The US service sector, the biggest part of the world's largest economy, has grown unexpectedly fast in November.
Manufacturing may be in a slump, but services are helping offset it
According to the Institute for Supply Management, its services index rose to 58.9 in November from 57.1 in October.
The figures helped offset concerns about a drop in manufacturing orders, as reports showed slower productivity, and wage and benefit growth.
The worries have helped trigger calls for an interest rate cut from the US central bank, the Federal Reserve.
Over the two years from June 2004 to June 2006, the Fed had raised its key discount rate by a quarter of point at every meeting - although it has kept rates stable at 5.25% since then.
"We're still seeing good growth on the service side of the economy," said Gary Thayer, of AG Edwards & Sons.
"Manufacturing may be soft, but the economy as a whole still has good underlying strength, especially in the service sector," he added.
"The Fed's view that the economy is still healthy seems appropriate."
Analysts had expected the services index to post a figure of closer to 56 - anything above 50 represents expansion.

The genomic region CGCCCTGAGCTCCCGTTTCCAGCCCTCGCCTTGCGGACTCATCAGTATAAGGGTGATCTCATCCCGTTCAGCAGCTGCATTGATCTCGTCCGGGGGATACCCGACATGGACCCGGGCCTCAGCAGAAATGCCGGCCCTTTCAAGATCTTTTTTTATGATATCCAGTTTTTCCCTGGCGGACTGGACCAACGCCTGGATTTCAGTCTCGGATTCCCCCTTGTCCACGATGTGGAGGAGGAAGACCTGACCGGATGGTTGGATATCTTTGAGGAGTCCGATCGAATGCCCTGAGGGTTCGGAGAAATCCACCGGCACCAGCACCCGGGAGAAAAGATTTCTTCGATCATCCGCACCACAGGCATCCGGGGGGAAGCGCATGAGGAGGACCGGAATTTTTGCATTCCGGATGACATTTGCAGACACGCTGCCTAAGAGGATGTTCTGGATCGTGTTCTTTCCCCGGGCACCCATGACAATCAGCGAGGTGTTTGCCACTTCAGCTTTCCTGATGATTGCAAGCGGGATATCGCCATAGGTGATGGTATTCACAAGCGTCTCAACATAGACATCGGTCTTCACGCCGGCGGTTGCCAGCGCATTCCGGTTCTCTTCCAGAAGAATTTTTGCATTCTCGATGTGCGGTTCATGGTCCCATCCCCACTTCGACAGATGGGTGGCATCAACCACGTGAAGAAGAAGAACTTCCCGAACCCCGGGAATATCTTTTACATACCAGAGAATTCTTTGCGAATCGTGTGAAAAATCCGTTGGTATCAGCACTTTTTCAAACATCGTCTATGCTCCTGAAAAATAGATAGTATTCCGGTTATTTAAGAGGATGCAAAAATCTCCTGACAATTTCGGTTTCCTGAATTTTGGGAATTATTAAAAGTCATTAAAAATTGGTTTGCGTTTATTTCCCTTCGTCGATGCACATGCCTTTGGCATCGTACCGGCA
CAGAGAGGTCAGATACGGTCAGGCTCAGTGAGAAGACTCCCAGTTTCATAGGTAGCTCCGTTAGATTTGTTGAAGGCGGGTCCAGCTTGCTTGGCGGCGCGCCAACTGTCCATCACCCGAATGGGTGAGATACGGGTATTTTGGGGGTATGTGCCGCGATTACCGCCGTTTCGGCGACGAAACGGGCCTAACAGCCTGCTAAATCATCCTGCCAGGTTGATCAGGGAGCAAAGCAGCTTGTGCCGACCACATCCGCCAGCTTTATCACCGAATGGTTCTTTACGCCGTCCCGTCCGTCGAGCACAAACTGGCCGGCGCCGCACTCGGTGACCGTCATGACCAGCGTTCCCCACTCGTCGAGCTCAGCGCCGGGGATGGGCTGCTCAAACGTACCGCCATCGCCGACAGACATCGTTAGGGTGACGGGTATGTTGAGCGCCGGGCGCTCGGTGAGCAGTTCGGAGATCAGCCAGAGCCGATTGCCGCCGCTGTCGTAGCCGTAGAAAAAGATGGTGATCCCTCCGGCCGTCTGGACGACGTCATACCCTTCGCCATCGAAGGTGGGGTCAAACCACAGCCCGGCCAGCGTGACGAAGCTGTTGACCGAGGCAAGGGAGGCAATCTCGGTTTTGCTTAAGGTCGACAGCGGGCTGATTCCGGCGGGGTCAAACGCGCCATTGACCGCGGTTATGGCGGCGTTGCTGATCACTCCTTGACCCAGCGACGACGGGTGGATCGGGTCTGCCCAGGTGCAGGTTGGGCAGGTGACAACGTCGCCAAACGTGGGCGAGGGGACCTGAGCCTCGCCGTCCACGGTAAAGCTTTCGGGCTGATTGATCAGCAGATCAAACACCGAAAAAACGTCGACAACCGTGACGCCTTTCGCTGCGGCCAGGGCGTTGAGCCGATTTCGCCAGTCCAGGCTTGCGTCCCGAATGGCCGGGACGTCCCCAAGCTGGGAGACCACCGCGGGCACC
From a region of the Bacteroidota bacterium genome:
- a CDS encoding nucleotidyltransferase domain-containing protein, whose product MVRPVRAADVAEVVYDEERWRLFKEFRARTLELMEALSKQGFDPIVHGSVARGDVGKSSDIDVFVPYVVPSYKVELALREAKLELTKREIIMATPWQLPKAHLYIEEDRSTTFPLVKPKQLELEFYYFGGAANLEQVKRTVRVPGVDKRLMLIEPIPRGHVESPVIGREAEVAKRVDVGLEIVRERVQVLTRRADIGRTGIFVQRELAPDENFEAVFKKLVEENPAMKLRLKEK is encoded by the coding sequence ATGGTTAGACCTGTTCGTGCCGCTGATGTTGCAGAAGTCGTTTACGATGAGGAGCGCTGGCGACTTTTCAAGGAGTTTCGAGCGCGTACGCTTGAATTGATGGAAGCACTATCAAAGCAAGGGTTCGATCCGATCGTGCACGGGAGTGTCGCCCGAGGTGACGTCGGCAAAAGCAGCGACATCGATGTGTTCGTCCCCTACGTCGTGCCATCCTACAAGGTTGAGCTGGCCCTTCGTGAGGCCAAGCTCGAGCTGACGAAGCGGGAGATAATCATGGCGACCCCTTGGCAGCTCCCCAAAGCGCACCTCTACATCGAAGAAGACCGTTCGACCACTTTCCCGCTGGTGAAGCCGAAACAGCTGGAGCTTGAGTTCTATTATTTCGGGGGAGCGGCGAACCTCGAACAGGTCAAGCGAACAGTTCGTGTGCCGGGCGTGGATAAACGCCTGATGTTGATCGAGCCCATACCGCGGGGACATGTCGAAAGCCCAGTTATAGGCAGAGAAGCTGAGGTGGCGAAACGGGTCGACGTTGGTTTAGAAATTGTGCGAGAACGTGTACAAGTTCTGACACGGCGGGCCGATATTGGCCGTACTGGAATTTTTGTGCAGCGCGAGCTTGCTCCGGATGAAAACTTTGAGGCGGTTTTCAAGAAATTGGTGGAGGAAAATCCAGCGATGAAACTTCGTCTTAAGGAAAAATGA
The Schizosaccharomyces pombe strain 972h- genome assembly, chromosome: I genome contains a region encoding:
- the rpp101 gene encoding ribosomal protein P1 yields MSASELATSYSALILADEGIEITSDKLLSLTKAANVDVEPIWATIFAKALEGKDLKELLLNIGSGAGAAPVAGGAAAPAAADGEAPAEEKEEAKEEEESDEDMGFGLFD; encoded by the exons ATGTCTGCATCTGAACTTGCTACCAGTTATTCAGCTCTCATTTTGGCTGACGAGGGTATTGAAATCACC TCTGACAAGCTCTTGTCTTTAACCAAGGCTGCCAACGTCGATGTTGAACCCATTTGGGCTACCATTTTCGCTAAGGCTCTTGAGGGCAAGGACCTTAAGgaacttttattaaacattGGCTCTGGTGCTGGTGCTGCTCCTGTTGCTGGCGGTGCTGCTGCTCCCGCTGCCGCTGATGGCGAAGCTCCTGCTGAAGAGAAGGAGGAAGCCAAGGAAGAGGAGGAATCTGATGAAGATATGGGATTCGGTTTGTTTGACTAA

The service sector accounts for more than 75% of US economic activity, and includes retailers, restaurants, banks and airlines.
A separate Commerce Department showed that orders to US factories dropped by 4.7% in October, the biggest drop in more than six years and the third month in a row that the figure has declined.
Analysts said that manufacturers were paying the price for an earlier slowdown in the total economic growth as car sales and construction suffered.
According to the Labor Department, US worker productivity growth slowed in the three months to September.
Productivity - seen as a key indicator of the economy's health - grew at an annual rate of 0.2%, following a growth rate of 1.2% in the previous quarter, it said.
The figure was up from an earlier estimate of zero growth, but below analysts' predictions of 0.5%.
Labour cost growth was revised down to 2.3% from an initial estimate of 3.8%, which may be good news for the US Fed.